Although called a "wireless" robot, it does not come with a wireless connection, although Freescale has a wireless tower board, TWR-12311, a development tool for the MC12311 system in package (price $149). Or you can use a TWR-RF-SNAP wireless board (price $149). I suggest using a small wireless module such as a Digi International XBee Series 1 module that can provide point-to-point serial communications, as well as communicate digital and analog information. Use a Freescale TWR-PROTO board to mount the XBee (or similar module). In any case, you also need a radio transceiver to communicate with the robot if you want wireless control and information communications. Digi International manufactures the XBee modules and I have used the X24-ACI-001 modules with good results in other applications. They cost about $20 each.
If you plan to hardwire a wireless module to the TWR-MECH board, you don't need what Freescale calls the "elevator" card-edge connectors that supply the card-to-card bus and control signals. If you want to use the elevators, use Freescale's part number TWR-ELEV to locate them on the Freescale or a distributor's website. Digi-Key shows some in stock for $29. The boards have four edge-connector receptacles.
You can find several references that describe the use of XBee modules and wireless sensor networks. Search bookseller Websites for "xbee" or "wireless sensor."
One final thought: The robot has metal feet that slip on smooth surfaces. I used some contact cement on the bottom of each foot and attached rubber material to reduce skidding. The thin rubber pieces sold in grocery and hardware stores as "jar-top openers" work well. Cut to fit the bottom of the feet.
Jon, that was an interesting description of your first experiences. First, I suggest you get off of WindowsXP. Windows 7 will make your machine run better and would not have the driver problem, I expect. I did the upgrade to an old machine and it definately improved the system.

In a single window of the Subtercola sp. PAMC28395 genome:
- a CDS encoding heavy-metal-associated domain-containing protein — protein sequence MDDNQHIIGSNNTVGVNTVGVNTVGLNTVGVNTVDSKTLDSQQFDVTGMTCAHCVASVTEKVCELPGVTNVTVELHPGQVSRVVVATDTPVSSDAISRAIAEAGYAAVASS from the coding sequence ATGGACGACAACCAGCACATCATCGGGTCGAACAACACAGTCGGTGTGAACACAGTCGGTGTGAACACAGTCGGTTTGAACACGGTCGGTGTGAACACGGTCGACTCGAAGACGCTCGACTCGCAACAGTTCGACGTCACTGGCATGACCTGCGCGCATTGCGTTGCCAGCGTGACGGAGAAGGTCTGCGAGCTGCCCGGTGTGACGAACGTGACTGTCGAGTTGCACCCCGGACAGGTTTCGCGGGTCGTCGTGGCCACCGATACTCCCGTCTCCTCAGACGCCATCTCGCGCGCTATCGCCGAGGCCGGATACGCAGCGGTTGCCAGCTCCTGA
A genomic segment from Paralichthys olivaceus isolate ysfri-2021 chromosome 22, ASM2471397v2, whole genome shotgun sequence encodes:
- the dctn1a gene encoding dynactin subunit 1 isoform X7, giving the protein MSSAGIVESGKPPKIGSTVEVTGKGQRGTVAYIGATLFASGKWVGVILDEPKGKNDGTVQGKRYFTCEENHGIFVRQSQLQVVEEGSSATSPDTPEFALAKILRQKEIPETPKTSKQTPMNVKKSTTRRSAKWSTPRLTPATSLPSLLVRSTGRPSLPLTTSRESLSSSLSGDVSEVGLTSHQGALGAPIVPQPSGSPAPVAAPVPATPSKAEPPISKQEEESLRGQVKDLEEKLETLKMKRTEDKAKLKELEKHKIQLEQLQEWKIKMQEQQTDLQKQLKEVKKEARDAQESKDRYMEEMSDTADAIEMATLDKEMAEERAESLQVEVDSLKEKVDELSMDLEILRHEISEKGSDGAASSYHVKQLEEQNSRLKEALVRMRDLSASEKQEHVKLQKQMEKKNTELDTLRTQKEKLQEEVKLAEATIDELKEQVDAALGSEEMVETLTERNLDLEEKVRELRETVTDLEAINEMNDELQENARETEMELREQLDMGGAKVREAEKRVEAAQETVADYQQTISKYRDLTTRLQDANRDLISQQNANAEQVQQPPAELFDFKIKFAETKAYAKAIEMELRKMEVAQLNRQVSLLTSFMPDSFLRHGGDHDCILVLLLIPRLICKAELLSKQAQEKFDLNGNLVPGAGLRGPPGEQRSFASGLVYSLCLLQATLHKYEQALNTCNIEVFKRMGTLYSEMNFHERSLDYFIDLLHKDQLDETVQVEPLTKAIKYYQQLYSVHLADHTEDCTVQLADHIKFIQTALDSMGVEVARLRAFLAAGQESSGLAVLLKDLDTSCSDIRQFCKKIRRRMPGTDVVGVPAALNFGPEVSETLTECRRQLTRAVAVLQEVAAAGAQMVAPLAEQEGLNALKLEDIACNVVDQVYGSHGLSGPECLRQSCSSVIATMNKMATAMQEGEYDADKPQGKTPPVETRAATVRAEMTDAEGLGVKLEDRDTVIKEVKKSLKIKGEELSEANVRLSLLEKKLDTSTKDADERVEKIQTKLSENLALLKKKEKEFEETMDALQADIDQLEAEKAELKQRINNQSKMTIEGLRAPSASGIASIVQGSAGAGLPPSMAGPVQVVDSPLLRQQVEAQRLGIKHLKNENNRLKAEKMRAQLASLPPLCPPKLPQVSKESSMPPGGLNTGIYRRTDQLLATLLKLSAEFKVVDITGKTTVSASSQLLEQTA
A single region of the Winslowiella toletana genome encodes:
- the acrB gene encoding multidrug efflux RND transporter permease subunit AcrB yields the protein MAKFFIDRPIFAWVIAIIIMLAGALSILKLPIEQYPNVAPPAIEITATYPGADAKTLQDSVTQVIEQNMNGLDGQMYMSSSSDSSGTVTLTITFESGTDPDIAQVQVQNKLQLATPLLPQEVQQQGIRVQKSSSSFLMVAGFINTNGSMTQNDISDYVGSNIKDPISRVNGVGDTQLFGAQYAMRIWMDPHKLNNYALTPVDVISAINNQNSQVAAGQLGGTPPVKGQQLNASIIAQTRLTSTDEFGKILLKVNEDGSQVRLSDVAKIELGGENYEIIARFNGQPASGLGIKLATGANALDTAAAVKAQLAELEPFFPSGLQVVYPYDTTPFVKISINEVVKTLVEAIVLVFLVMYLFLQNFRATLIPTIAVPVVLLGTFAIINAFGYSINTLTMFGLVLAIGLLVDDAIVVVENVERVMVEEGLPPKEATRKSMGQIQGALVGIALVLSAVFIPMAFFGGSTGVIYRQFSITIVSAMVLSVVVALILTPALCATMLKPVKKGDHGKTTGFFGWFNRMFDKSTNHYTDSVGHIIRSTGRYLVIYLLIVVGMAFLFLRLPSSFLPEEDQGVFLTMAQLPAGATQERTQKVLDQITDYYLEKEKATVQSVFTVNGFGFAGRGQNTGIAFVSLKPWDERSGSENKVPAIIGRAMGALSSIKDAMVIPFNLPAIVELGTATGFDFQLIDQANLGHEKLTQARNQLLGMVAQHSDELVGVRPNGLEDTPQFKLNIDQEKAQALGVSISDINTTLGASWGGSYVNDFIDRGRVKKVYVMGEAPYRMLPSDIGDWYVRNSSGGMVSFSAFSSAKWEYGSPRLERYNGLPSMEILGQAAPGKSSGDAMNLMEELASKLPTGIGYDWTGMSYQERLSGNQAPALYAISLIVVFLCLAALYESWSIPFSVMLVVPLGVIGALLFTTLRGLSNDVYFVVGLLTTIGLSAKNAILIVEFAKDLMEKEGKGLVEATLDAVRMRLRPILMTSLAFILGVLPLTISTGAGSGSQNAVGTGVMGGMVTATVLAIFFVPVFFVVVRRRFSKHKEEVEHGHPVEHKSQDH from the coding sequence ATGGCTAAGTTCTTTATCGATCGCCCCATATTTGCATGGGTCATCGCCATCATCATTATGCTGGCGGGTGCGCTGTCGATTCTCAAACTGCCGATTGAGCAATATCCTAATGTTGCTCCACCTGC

I am also wondering about wireless communications. It has a USB port. I wonder if a Zigbee or Bluetooth dongle might work with this. Something to try.
Nice in-depth account of how to work with FSLBOT, Jon. Based on your hands-on experience, how might the robot help students and hobbyists dive deeper into mechatronics? And is this simply a training platform or are there possiblities for real applications based on FSLBOT?
Switched-capacitor filters have a few disadvantages. They exhibit greater sensitivity to noise than their op-amp-based filter siblings, and they have low-amplitude clock-signal artifacts -- clock feedthrough -- on their outputs.
For industrial control applications, or even a simple assembly line, that machine can go almost 24/7 without a break. But what happens when the task is a little more complex? That’s where the “smart” machine would come in. The smart machine is one that has some simple (or complex in some cases) processing capability to be able to adapt to changing conditions. Such machines are suited for a host of applications, including automotive, aerospace, defense, medical, computers and electronics, telecommunications, consumer goods, and so on. This discussion will examine what’s possible with smart machines, and what tradeoffs need to be made to implement such a solution.